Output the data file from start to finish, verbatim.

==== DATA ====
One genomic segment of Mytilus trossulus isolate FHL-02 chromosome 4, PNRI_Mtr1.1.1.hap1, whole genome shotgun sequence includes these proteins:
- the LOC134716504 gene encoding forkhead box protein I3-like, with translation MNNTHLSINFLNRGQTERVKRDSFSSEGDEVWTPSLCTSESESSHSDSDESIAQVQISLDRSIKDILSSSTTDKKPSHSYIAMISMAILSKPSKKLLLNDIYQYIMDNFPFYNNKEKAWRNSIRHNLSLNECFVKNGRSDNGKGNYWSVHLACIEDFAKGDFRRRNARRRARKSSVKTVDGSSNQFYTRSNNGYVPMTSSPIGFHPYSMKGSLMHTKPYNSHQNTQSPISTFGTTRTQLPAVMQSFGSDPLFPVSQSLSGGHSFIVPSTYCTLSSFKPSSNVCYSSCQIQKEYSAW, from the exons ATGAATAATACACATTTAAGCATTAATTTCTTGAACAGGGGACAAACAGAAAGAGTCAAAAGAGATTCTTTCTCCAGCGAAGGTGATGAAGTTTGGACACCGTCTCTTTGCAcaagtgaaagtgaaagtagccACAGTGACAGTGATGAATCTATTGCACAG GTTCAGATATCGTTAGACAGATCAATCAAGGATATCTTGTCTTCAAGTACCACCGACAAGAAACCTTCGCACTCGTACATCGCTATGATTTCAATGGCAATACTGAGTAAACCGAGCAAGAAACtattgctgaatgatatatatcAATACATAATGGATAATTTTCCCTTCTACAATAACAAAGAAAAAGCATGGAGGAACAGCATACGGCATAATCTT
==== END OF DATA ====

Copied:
One genomic segment of Mytilus trossulus isolate FHL-02 chromosome 4, PNRI_Mtr1.1.1.hap1, whole genome shotgun sequence includes these proteins:
- the LOC134716504 gene encoding forkhead box protein I3-like, with translation MNNTHLSINFLNRGQTERVKRDSFSSEGDEVWTPSLCTSESESSHSDSDESIAQVQISLDRSIKDILSSSTTDKKPSHSYIAMISMAILSKPSKKLLLNDIYQYIMDNFPFYNNKEKAWRNSIRHNLSLNECFVKNGRSDNGKGNYWSVHLACIEDFAKGDFRRRNARRRARKSSVKTVDGSSNQFYTRSNNGYVPMTSSPIGFHPYSMKGSLMHTKPYNSHQNTQSPISTFGTTRTQLPAVMQSFGSDPLFPVSQSLSGGHSFIVPSTYCTLSSFKPSSNVCYSSCQIQKEYSAW, from the exons ATGAATAATACACATTTAAGCATTAATTTCTTGAACAGGGGACAAACAGAAAGAGTCAAAAGAGATTCTTTCTCCAGCGAAGGTGATGAAGTTTGGACACCGTCTCTTTGCAcaagtgaaagtgaaagtagccACAGTGACAGTGATGAATCTATTGCACAG GTTCAGATATCGTTAGACAGATCAATCAAGGATATCTTGTCTTCAAGTACCACCGACAAGAAACCTTCGCACTCGTACATCGCTATGATTTCAATGGCAATACTGAGTAAACCGAGCAAGAAACtattgctgaatgatatatatcAATACATAATGGATAATTTTCCCTTCTACAATAACAAAGAAAAAGCATGGAGGAACAGCATACGGCATAATCTT